I’ve been reading the late Mark Perakh‘s book Unintelligent Design on the train into work the last few days. His first chapter lands a long series of hard punches on William Dembski’s neo-creationist glass jaw: it’s a good read, even though pitting a properly sharp physicist against someone who merely mimes mathematics and logic does make for a fairly one-sided bout.

(Oh, and if you don’t know about Dembski, Behe, Johnson et al, they are “Intelligent Design” Christians aiming to ‘prove’ that DNA cannot have been formed by pure chance; that the biochemistry of life cannot have incrementally evolved into its current state; that Darwin and neo-Darwinians was/are all Just Plain Wrong; etc etc.)

In his books, Dembski uses a broad set of structural and logical arguments to try to categorise the kind of thing DNA is, in terms of probability and complexity.

Fairly unsurprisingly, Perakh rips these artificial categorization schemata apart, by demonstrating with numerous examples (particularly the Voynich Manuscript, nicely enough) how real life things fail to fit Dembski’s neatly-made (but false) pigeonholes, as well as how Dembski’s conceptions of probability and complexity simply don’t work the way he seems to think they do.

But for all Dembski’s (numerous) flaws, he does employ one particular analogy which amused the heck out of me, and yet also challenged me to properly think its implications through. (Though not about his hopeful brand of Intelligent Design, I hasten to add.)

Dembski’s Archer

One of Dembski’s tricksy categorization hacks involves trying to differentiate between genuine patterns (which he says are the result of what he calls “specification“) and fake patterns (which he says are the result of “fabrication“). His much-quoted example colourfully compares a true archer who causes his arrow to hit a genuinely pre-drawn target (specification) with a fake archer who shoots his arrow anywhere he pleases into a wide wall and then proceeds to paint a target around the landed arrow to retrospectively ‘prove’ his initial skilfulness (fabrication).

I like Dembski’s fabricating archer as an antipattern – a recurring pattern of wrong-headed and/or self-defeating behaviour that, once named, becomes painfully obvious all around you. I mean, haven’t we all met plenty of fabricating archers in our lives? By which I mean people who try to add imaginative ‘fabric’ to their otherwise substance-less and evidence-free arguments.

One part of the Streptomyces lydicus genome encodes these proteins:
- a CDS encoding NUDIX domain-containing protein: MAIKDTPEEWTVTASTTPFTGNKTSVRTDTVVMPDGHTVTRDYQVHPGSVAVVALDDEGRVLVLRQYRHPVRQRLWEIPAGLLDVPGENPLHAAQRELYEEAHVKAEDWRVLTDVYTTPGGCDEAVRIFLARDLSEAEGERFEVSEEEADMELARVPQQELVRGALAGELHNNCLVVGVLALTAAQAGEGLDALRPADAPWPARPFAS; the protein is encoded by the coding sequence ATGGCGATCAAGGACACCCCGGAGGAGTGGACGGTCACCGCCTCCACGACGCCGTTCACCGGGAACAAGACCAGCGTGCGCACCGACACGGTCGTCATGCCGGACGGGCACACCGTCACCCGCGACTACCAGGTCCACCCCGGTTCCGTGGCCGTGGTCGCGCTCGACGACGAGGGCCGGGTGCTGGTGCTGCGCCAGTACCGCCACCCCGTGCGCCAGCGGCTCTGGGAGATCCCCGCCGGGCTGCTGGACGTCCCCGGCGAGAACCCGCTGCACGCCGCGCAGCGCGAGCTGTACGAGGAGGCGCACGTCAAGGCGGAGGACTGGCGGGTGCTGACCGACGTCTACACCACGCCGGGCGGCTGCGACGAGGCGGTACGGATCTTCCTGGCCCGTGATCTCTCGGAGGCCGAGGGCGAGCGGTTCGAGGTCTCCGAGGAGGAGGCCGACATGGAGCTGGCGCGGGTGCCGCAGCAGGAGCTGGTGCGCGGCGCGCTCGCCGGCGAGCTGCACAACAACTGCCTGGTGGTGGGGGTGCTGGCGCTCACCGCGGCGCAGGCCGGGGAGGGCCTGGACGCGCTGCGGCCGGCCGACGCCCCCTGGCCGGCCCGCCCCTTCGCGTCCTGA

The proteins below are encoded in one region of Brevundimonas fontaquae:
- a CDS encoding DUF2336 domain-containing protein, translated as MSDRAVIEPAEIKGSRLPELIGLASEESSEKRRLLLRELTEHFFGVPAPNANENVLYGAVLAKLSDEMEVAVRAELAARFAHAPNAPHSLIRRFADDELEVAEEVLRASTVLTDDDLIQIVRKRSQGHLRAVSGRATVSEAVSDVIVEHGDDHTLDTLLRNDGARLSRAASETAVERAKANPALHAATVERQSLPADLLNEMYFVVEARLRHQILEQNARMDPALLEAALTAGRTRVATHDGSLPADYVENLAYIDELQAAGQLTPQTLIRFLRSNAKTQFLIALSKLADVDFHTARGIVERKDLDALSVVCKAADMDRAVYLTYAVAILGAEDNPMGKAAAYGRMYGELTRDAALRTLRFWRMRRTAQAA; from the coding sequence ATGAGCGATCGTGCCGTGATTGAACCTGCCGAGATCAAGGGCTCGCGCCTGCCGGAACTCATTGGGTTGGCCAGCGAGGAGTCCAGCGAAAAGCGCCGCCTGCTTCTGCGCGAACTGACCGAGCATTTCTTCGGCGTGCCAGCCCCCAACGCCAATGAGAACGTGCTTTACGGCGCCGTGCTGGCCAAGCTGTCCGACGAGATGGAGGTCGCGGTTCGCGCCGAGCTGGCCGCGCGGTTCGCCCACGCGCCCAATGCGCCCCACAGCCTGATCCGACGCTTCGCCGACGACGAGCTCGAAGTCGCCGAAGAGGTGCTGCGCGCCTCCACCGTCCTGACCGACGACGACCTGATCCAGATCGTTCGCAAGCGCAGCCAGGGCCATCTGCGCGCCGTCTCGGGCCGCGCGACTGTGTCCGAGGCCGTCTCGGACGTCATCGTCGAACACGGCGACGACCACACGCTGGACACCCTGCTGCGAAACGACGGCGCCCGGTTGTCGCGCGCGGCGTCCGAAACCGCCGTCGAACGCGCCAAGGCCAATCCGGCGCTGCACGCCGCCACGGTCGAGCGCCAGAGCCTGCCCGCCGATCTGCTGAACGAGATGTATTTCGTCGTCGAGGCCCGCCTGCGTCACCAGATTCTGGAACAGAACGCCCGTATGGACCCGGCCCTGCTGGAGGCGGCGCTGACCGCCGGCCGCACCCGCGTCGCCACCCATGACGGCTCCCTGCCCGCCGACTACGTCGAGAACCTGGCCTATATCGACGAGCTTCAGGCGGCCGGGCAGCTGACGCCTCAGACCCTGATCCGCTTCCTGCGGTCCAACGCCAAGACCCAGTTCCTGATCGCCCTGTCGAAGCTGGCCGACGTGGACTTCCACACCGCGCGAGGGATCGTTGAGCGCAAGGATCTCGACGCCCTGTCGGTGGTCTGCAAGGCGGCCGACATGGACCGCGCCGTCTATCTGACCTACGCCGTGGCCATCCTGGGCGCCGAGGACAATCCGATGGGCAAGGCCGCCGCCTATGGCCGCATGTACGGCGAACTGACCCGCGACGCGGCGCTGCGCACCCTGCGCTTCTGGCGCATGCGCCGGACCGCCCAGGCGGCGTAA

Perakh also uses the better-known phrase “just so stories” in his Chapter Two, but that’s actually a phrase for ad hoc narratives purporting to explain something that manifestly is the case, such as “how the elephant got his trunk”, or perhaps “how the wooden politician got his long nose”. What I’m talking about here is something slightly more virtual: plausible-sounding narratives concocted to try to justify improbable (or indeed impossible) claims.

Voynich Fabricators

The messily rubbish world of Voynich Manuscript theories has long had a glut of these fabricating archers, constructing their post hoc secondary narratives to support a badly chosen and/or emotionally-invested initial position. However you try to pass off this process (‘lateral thinking’, ‘abductive reasoning’, “Ockham’s Razor” or whatever), it really all boils down to nothing more than painting your made-up target on the wall after you’ve shot your little bolt.

Look, (they say), this constellation of secondary stories I made up clearly demonstrates how close I was to the mark in the first place. Oh, and don’t listen to all those other fabricating archers, their post hoc stories don’t have even half the explanatory power of my post hoc stories.

And how many overdressed little bolts masquerading as supposed big shots do you think I’ve seen, hmmm? Perhaps a more difficult challenge would be to list how many Voynich theories you can name that don’t fit this dismal pathology?

Of the recent wonky crop, Tucker and Talbert’s article certainly follows it, as does Stephen Bax’s theory (he seems eager to get into a rebuttal posting war, but what was that American phrase about not getting into a pissing contest with a fire-hose? Spare me from Voynichological fire-hoses, O Lord!) and indeed pretty much all of the others.

However, the disappointing truth is that for all these Voynich theorists’ wobbliness, excessive hopefulness and sparseness of evidence, they still remain rank outsiders in the fabrication department. They’ve been beaten by what can only be described as a class act…

The #1 Voynich Fabricator